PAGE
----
Saturday, October 10, 2009

Secret Agent X: The Golden Ghoul -- Brant House (G.T. Fleming-Roberts)

Here we go with another novel from the pages of the pulp SECRET AGENT X, this time “The Golden Ghoul” from the July 1935 issue, which will appear sometime in the future as a reprint from Beb Books. (If there are any FTC spies lurking out there, the reason I get to read these volumes ahead of time is because I proofread the reprint’s page proofs for the publisher. Make of that what you will.)

The author behind the “Brant House” pseudonym this time around is G.T. Fleming-Roberts, known for his science-fictional plots and the fact that his Secret Agent X novels often feature a femme fatale. The latter is certainly true in this novel, as adventuress, blackmailer, and murderer, the beautiful Drew Devon, plays a big role in the action. Things get off to an inauspicious start, as the criminal mastermind known only as the Golden Ghoul is carrying out one of the most overdone schemes in pulp fiction: threatening to kill rich men with his mysterious, gruesome weapon called the Amber Death unless they pony up big payoffs. Naturally, Secret Agent X, utilizing a wide variety of disguises, sets out to stop the Golden Ghoul, expose his true identity, and bring him to justice.

Despite the rather weak plot, several things make this novel worth reading if you’re a fan of pulp fiction. Fleming-Roberts’ prose is pretty terse and hardboiled, and there are several really good action scenes. There’s also some nice skulking around in the musty old catacombs underneath an opium den, where the Golden Ghoul’s headquarters is located. Then there’s the gimmick that the Ghoul’s henchmen use to mysteriously appear and disappear, and it’s one that I don’t think I’ve ever encountered before. I don’t know if it would actually work or not, but it seems like it might. I can’t say any more without venturing into spoiler territory, though. And finally, Drew Devon is a pretty good character, the sort of villain that you can almost root for at times.

Fleming-Roberts is often regarded as the best author of the Secret Agent X novels, and that’s understandable given the fast pace of his work and the nice flourishes he includes. Myself, I have a fondness for the purple prose and over-the-top melodramatics of Paul Chadwick, who created the character and wrote many of the early novels in the series, but I like the Fleming-Roberts entries, too. “The Golden Ghoul” isn’t a top-tier Secret Agent X novel, but it’s a good, solid pulp adventure yarn and well worth reading.


Evan Lewis said...

Is Beb Books the outfit that's planning to reprint the entire Secret Agent X series? I read just recently that Richard Sale wrote several of the X stories and look forward to seeing them.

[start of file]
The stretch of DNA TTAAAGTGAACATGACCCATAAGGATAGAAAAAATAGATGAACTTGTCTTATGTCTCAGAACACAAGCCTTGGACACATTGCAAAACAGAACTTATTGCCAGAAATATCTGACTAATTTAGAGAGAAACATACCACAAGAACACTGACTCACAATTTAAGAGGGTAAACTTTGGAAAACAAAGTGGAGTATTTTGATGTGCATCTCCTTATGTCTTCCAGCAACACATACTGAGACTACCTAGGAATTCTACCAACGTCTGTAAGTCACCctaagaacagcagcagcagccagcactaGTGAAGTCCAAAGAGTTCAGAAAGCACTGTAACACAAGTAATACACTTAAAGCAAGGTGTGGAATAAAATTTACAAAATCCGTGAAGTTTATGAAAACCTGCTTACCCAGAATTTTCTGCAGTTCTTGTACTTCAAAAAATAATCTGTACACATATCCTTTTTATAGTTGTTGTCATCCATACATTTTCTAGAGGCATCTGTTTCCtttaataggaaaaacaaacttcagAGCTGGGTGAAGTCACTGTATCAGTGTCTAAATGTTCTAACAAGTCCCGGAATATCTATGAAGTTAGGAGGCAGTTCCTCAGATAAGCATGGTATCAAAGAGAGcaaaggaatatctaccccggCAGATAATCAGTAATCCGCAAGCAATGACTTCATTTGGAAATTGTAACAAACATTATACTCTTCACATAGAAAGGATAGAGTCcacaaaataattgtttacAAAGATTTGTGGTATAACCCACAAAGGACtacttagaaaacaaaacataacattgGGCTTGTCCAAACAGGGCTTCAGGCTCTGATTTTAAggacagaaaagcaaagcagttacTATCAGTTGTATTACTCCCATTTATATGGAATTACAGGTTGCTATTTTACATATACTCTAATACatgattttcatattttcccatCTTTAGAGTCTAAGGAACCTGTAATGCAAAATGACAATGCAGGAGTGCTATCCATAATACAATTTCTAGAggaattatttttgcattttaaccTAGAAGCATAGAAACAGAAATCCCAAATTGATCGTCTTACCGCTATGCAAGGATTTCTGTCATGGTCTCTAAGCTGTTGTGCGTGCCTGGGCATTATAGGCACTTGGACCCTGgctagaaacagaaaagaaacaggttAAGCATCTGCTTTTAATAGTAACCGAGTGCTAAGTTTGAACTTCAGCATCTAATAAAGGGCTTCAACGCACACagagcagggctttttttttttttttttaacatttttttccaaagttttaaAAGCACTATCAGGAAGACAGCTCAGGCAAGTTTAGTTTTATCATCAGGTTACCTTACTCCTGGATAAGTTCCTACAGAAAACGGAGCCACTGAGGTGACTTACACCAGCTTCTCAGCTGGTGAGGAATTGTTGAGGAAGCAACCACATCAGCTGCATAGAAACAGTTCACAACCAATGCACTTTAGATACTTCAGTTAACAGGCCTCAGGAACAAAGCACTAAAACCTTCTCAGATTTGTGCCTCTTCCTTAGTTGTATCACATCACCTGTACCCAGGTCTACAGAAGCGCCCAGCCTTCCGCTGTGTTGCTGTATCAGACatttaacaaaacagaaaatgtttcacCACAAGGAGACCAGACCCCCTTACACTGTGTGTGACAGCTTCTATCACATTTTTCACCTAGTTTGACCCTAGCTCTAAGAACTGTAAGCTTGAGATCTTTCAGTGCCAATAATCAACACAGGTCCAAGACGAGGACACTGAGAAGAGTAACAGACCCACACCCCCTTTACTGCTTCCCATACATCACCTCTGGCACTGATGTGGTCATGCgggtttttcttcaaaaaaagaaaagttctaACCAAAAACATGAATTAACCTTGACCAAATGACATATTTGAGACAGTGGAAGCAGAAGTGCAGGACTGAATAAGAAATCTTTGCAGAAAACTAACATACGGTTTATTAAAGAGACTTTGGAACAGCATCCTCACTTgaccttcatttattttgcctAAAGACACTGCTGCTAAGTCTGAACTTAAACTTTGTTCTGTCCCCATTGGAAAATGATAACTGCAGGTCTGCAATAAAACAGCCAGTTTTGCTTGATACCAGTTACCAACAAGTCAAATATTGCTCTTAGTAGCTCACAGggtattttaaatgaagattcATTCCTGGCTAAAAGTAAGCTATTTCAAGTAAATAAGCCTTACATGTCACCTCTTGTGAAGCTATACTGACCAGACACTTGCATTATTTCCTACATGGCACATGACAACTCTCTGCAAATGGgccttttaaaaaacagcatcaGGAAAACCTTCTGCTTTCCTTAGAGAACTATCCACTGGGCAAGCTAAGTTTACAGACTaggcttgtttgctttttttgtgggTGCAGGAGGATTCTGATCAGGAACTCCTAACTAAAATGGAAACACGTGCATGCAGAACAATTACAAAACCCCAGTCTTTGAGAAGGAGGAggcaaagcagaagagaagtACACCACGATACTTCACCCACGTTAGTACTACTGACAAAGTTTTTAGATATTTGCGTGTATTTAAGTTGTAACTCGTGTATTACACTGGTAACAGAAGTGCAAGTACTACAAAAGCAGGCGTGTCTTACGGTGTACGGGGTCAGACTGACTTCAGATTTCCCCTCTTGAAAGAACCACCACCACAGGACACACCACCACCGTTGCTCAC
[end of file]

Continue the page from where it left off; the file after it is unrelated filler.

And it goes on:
James Reasoner said...

Yeah, I think the plan is to get all of the novels back into print eventually. Somebody gave you some bad info, though. Richard Sale might have written some of the back-of-the-book short stories in the pulp, but he didn't write any of the SAX novels themselves.

beb said...

Beb here. I reprint vintage pulp stories very cheaply using laserjet printers and staples. $5 an issue is a pretty good bargain. I do have photocopies of all the stories and plan to eventually reprint the entire run. Altus Press (Matthew Moring) has been using my text files for his Omnibus soft and hard cover reprints. My reprints come out first. His editions make a nice row on a shelf.

As for the authors of Secret Agent "X" they are Paul Chadwick, Emile C. Tepperman and G. T. Fleming-Roberts with one story identified as by Zaget and another that can't be placed. I very much doubt that it was by Richard Sale. Sale did write write some of the back-up stories in "X." Some of these have been posted at where they exist as free PDF files.

Rittster said...

James, how do you feel about Aventure House? I have a number of their pulps, and they seem to re-print pulps from a wide variety of genres, have great cover art and original interior art, and are very affordable. Also, I'm wondering what your take is on the Shadow reprints by Nostalgia Ventures and Girasol's Spider pulp doubles. Again, great cover and interior art, and affordable. Besides the Spider doubles, Girasol has great pulp replicas, but they're a bit too expensive for me. I've really enjoyed reading some of the Shadow pulps (when I was a kid I only knew about the Shadow from old radio shows I owned on LP, which were great), as well as some of the more off-beat titles, like VICE SQUAD DETECTIVE, the collection IT'S RAINING MORE CORPSES IN CHINATOWN, and the "weird menace" pulps like MYSTERY TALES. I'm just wondering what your take is. Most of this stuff I never even knew existed until the past five years.
Oh, and I mustn't forget, a company called Pulpville has published a number of thick, meaty volumes of Bellem's Dan Turner stories.

James Reasoner said...

I think the Adventure House reprints and replicas are great. I've read many of them over the years. To be honest, I love all the reprints and replicas and would buy every one of them if I had the money and the space for them. I've had to be more selective on both counts the past couple of years, but I still pick up a lot of them. I ordered some stuff from Pulpville Press just the other day, in fact.